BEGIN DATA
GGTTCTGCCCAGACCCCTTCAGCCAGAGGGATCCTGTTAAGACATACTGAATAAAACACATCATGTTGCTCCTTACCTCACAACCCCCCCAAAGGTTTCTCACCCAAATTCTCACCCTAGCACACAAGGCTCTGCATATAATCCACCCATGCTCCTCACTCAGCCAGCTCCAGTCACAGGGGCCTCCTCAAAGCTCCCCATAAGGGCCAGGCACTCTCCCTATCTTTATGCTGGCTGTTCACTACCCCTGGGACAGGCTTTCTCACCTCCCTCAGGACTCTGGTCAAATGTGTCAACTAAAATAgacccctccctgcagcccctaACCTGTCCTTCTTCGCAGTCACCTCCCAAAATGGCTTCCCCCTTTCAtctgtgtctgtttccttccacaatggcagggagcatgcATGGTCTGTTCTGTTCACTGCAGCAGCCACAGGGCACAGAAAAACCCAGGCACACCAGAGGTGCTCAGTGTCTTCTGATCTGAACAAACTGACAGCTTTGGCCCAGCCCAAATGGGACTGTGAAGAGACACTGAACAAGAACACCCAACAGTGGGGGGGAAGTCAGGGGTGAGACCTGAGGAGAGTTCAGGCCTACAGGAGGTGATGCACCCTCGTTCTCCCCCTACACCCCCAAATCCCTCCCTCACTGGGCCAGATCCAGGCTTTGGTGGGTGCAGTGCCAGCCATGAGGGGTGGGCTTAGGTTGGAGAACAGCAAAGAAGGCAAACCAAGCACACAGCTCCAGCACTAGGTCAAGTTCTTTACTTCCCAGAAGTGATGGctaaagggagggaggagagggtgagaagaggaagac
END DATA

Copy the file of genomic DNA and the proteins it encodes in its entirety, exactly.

GGTTCTGCCCAGACCCCTTCAGCCAGAGGGATCCTGTTAAGACATACTGAATAAAACACATCATGTTGCTCCTTACCTCACAACCCCCCCAAAGGTTTCTCACCCAAATTCTCACCCTAGCACACAAGGCTCTGCATATAATCCACCCATGCTCCTCACTCAGCCAGCTCCAGTCACAGGGGCCTCCTCAAAGCTCCCCATAAGGGCCAGGCACTCTCCCTATCTTTATGCTGGCTGTTCACTACCCCTGGGACAGGCTTTCTCACCTCCCTCAGGACTCTGGTCAAATGTGTCAACTAAAATAgacccctccctgcagcccctaACCTGTCCTTCTTCGCAGTCACCTCCCAAAATGGCTTCCCCCTTTCAtctgtgtctgtttccttccacaatggcagggagcatgcATGGTCTGTTCTGTTCACTGCAGCAGCCACAGGGCACAGAAAAACCCAGGCACACCAGAGGTGCTCAGTGTCTTCTGATCTGAACAAACTGACAGCTTTGGCCCAGCCCAAATGGGACTGTGAAGAGACACTGAACAAGAACACCCAACAGTGGGGGGGAAGTCAGGGGTGAGACCTGAGGAGAGTTCAGGCCTACAGGAGGTGATGCACCCTCGTTCTCCCCCTACACCCCCAAATCCCTCCCTCACTGGGCCAGATCCAGGCTTTGGTGGGTGCAGTGCCAGCCATGAGGGGTGGGCTTAGGTTGGAGAACAGCAAAGAAGGCAAACCAAGCACACAGCTCCAGCACTAGGTCAAGTTCTTTACTTCCCAGAAGTGATGGctaaagggagggaggagagggtgagaagaggaagac